Remember being 20? (If you’re 20 and reading this, take note.) Everything seemed possible, and the sky was the limit.
Sure, college is hard work, at least if you’re doing it right. That first job is a bracing change, an introduction to so-called real life. Often, first jobs are a mix of fun and work, social experiences and other young people learning the ropes.
Money was the last thing on your mind. As long as the bills were paid, all was good. You drove a simple car, lived in a simple apartment or shared a house, ate out on the weekend and tried to enjoy yourself.
Fast forward 20 years and life can be more angst-ridden. Kids need things. The mortgage is due. Bills come out of nowhere. You make more than you have ever made but it never seems to be enough. Taxes, too.
And then there’s retirement. Are you saving enough? Are you saving at all? Around 40 or so we begin to have a very different relationship with money, one marked by worry and and even a dose of fear from time to time.
Here are some ways to break that cycle of retirement worry, whatever you financial status, in order of importance:
Extinguish all “bad” debts
This is an important first step. If you are carrying credit card debt or home equity line debt, pay it off. If necessary, close credit lines. Make a 12-month plan that ends all high-interest debt and stick to it. If that means you sell a vehicle or put off a vacation, make it happen.
Build a cash cushion
It won’t help to be debt-free (other than a mortgage or car loan) if you can’t pay unexpected bills. And those happen. Work hard to get to a basic cash cushion — one month’s expenses — and then build up from there more slowly to three months or even six.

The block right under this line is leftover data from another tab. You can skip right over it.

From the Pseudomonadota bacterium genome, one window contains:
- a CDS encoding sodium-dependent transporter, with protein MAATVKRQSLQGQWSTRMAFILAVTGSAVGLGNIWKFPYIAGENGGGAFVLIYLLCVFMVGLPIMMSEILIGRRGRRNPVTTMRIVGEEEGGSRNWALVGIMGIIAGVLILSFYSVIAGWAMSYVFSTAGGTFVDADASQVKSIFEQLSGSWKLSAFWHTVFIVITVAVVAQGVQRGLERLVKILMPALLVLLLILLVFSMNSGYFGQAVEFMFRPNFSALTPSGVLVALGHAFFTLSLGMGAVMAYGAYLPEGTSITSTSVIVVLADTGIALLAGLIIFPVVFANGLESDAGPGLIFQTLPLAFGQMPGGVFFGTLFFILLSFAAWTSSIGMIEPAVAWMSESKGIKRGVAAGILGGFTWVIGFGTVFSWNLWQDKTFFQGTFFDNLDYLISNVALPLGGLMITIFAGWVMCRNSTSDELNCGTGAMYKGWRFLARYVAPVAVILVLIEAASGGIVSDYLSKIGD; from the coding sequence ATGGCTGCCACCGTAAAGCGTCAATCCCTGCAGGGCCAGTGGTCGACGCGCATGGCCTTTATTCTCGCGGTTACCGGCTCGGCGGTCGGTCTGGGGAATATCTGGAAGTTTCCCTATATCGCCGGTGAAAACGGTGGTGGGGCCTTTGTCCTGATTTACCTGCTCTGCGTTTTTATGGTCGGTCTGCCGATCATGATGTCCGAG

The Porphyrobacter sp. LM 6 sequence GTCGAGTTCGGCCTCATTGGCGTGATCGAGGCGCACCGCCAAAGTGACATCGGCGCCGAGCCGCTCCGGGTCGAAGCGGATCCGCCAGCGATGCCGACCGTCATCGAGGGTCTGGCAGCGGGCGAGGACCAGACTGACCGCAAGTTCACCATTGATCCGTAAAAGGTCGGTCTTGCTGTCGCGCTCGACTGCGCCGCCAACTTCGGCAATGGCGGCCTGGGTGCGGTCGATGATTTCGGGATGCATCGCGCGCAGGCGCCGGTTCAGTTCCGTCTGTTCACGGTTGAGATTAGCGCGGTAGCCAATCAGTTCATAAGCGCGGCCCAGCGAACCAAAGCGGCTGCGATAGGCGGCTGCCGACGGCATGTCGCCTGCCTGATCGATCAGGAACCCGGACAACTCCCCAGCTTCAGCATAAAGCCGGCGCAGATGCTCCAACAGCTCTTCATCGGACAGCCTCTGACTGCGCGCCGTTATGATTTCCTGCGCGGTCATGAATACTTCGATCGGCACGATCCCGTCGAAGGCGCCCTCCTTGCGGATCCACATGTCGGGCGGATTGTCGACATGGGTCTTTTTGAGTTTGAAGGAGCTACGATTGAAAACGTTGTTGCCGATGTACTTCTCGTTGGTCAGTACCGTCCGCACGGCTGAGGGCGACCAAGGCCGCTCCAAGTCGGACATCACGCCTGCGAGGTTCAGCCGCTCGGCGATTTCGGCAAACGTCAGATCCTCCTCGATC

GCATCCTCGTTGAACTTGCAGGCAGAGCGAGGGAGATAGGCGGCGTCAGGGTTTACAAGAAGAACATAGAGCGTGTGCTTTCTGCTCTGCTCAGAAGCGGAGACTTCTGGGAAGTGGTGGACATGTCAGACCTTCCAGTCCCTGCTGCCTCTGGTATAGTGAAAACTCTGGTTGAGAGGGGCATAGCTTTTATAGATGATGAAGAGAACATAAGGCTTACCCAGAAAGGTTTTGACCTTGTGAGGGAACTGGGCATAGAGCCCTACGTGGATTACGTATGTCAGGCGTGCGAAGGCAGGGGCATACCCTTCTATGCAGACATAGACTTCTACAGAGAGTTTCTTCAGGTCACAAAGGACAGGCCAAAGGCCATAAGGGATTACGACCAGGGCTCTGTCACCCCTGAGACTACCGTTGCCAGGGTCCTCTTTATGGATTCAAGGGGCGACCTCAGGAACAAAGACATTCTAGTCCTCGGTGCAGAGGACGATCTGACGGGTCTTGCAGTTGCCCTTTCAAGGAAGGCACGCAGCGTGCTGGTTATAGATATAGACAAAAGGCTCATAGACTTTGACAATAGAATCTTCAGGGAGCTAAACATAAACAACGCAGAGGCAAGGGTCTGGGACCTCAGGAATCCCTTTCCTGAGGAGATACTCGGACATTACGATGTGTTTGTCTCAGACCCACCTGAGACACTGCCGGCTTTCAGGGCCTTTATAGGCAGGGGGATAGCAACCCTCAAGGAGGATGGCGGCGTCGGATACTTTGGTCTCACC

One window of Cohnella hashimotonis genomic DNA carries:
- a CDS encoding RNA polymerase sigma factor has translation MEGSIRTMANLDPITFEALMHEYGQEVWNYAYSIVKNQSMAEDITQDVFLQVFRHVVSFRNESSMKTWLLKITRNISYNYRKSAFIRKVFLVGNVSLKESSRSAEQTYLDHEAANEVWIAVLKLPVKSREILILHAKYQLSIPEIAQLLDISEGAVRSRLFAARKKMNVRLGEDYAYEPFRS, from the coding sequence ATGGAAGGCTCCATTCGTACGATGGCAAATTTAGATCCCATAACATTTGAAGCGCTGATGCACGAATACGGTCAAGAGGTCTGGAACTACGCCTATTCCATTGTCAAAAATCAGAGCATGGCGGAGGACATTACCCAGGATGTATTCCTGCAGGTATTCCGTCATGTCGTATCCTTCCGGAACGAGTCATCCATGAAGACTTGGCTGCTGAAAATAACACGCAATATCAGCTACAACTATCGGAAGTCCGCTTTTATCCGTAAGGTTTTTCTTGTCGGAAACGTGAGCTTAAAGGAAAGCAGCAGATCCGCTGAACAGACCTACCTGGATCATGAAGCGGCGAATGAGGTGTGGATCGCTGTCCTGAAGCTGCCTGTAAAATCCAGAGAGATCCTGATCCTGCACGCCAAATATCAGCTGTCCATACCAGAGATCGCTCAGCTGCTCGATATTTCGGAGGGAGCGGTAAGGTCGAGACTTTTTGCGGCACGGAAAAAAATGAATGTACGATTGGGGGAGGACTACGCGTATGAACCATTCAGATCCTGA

Pay yourself first
Once the cash cushion is in place, immediately up your 401(k) or IRA savings rate. Get money out of your paycheck before you get paid. It’s the easiest way to save and can save you on taxes, too. Aim for 10% of your gross income per pay period.
A balanced, thoughtful portfolio of low-cost index funds is a proven winner over the long term. You won’t be beating the market, and plenty of your friends will brag about the “killing” they made on some stock tip they got from a friend. What they don’t tell is how much they lost chasing tips in the past. Get a simple plan and stick to it.
Ignore the markets
Here’s the biggie. Once you have enough cash to relax about your monthly cost of living and enough to save and invest, you can pretty much tune out the barrage of financial “news” that is designed to foster panic among investors.
Ignore it. Turn it off. If you want, set a date on your calendar to check your balances once a quarter at most. Then relax already, because things will be just fine.